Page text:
March 5, 2010 at 10:40 am

Hello. I want to give you a bit of a warning. Dr.s were unsure of whether or not I had CIDP or GBS. It took 21 days from onset of tingling in hands and feet to get to the point where I couldn’t walk, so I was in a bit of a grey area. I was in the hosp for 10 days, and received IVIG, although I never needed a respirator. After 6 months of recovery, and frustration that I wasn’t better, I pushed myself harder than I should have (not ridiculously so, just a little!), and then declined, so we all came to the conclusion that I possibly had CIDP, and started IVIG treatments regularly. (And I sooo wanted to feel better!)

It then took three different IVIG treatments (and 9 months) for me to realize that I would start to feel better right BEFORE the next IVIG treatment was scheduled. I’m lucky that I can read my body pretty well (I credit that to being a runner, and I see that you’re a runner as well). But as well as I could read it, recovery and progress was sooooo slow that it seemed incomprehensible to me.

We stopped IVIG treatments, and my recovery has been slow but steady (mind you, a little forward a little backward, but overall, progressing).

I have to listen to my body. If I feel cold, it’s a sign I should rest (or if I feel tingling in my body, or numbness in my toes, or a bit light headed, etc). There are so many ways our bodies tell us to rest. I just had to listen. I had to change my life.

I found that Dr.s could tell me very little about what to expect or what happens after the initial IVIG treatment. My neurologist, (who is on the foundation board AND considered a world expert on GBS), told me he didn’t know what happens after a couple of months of GBS recovery, because he didn’t see any patients after the initial release-from-the-hospital visit. (I cried!) They only continue to see people that they think have CIDP.

I was also in the Dr’s office when he received a call from the pharmeceutical company that provides the IVIG for CIDP patients. They were sending him to a conference in Florida, and lunch in NYC, and “kissing up” like you can’t imagine. (Another time when I was in the office, they had provided a catered lunch for the staff…We’re talking salmon!). I don’t think the Dr. would have prescribed extra IVIG if he really didn’t think that I had CIDP, but that pharmeceutical company was in his face.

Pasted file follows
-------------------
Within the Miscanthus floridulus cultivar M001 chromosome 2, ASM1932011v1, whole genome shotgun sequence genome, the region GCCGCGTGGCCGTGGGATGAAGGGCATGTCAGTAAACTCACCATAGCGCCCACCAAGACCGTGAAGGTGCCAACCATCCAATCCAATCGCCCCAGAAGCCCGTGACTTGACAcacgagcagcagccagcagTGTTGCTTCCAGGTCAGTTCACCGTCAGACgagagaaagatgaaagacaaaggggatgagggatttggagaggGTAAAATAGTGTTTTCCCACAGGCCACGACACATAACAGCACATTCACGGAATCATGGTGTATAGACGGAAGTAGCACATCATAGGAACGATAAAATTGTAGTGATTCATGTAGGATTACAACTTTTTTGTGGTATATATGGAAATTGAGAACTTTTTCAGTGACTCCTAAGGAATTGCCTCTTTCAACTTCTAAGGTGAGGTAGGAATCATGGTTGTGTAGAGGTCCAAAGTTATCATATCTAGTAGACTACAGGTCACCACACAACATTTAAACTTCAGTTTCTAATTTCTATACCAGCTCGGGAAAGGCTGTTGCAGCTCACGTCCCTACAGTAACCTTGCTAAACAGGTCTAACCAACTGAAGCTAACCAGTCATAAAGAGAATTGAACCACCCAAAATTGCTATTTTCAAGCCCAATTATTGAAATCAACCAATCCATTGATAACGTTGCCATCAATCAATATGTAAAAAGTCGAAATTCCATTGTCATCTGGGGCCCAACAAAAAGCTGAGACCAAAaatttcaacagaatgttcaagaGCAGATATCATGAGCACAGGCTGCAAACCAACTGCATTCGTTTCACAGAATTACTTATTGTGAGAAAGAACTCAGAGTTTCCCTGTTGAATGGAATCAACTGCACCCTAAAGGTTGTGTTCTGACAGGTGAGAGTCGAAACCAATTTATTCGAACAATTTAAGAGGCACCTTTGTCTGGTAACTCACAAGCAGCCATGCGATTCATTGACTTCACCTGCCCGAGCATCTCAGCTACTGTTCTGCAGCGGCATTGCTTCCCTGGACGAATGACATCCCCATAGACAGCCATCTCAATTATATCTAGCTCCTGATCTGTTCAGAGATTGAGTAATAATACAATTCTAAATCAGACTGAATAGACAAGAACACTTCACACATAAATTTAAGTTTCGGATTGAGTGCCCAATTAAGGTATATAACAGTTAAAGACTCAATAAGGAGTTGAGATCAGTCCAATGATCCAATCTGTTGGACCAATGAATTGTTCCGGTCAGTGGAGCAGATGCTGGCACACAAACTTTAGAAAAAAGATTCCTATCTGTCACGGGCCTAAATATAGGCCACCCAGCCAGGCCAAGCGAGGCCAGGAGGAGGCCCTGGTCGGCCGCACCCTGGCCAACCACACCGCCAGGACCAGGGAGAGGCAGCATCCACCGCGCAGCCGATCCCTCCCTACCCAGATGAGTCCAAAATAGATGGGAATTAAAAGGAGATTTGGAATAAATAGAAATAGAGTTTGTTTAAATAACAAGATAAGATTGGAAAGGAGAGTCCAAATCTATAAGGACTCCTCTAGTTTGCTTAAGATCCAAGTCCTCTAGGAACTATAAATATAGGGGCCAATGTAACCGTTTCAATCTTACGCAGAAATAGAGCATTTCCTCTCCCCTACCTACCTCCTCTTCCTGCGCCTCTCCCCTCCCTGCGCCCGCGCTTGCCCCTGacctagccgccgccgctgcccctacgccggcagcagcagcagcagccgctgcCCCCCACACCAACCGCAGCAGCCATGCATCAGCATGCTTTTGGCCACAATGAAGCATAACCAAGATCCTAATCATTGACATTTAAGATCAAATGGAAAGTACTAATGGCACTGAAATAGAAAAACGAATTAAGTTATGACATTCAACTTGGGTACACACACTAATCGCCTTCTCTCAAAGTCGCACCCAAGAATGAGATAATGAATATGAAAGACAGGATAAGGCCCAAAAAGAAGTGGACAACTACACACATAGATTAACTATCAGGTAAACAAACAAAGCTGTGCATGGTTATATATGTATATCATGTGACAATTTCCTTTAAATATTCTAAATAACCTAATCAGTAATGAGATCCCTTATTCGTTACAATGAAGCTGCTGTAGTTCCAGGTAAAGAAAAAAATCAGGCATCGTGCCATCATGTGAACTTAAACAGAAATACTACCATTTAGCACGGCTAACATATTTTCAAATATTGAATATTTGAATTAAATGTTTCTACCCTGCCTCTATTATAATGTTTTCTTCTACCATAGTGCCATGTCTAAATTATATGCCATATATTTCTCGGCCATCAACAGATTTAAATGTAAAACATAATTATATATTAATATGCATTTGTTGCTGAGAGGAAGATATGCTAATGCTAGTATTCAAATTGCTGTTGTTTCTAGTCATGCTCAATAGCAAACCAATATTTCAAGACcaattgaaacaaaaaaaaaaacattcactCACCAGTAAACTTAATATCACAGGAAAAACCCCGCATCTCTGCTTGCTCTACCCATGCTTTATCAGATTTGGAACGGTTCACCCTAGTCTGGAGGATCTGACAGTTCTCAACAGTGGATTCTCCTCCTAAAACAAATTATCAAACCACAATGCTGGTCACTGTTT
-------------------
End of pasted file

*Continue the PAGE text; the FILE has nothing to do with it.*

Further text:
What I’m trying to say is that I’ve found that my recovery is in my own hands. (As you can tell, I trust Dr’s very little. They let on like they know more than they do until you ask very pointed questions!)

The only way they can determine whether or not the “grey” cases are CIDP or GBS, is by how the person feels after more IVIG. For me, it was realllly hard to tell because I so badly wanted to feel better. Recovery was so gradual that I honestly could not tell!!!

It will be up to you to determine how the IVIG affects you. I’ve since come to learn that if you don’t feel markedly better after a few days, the IVIG isn’t helping (a tough thing to admit!).

It’s not all doom and gloom! Mind you, many wonderful blessings have come with GBS. Stay open to them! Physically, as long as I take GREAT care of myself, my life is a little different than it used to be. Mentally and emotionally, I am much more at peace with myself and life. Any Bernie Seigel book is wonderful for people trying to heal from any illness!!

Keep at it! You’ll figure it out!
Best Best wishes for a wonderful path!
Two more tips: (1) Not to be contradictory, but when I started to get better (after about one year) and I rested too much, my muscles would ache (not tingle, but ache), and exercise helped (walking, not running). I did try running one day and went so far backwards, it just isn’t worth it to me. Now, after two years, I can down-hill ski, in-line skate, and even cross country ski. But it took me two years to get here (and I still won’t attempt running!). AND, I still need to rest in the middle of every day.

(2) Food has alot to do with how I feel as well. I figured out at one point I was allergic to corn (can you imagine?? Corn is in everything!!! Corn flakes, chips, etc!!), and was then able to give up any pain meds (including ibuprofen). That’s how much that food allergy affected me! I went from 3 – 4 neurontins per day to nothing!! That allergy taxed my system something fierce!
Good luck!

cidp vs gbs

May 11, 2007 at 12:32 am

they are calling it cidp based on the neuro saying gbs does not come back a thir d time. He responded to the ivig in that he got some relief from the symptoms. He is still very weak in his legs. He insists on walking up 2 flights of stairs to sleep in his bed. My fears are he weighs 200 pnds and my mom 130. If he falls he takes himself down and my mother. If he wakes up and cant walk or breathe how will she get him to the hospital?

They are planning on ivig every 4 wks and cellcept. What if it is recurring gbs? the first time it took him longer than 4 but less than 8 wks to plateau.Then stayed thered for months. Sounds like new dx of sidp. 2ng time he fit into the gbs time frame. This time dont know yet since its been 3 wks.but r saying cidp. very confused. Especially abt treatments.

Neuro says he studied under some dr. in maryland who he says is at the forefront and wants my dad to see him. What to do?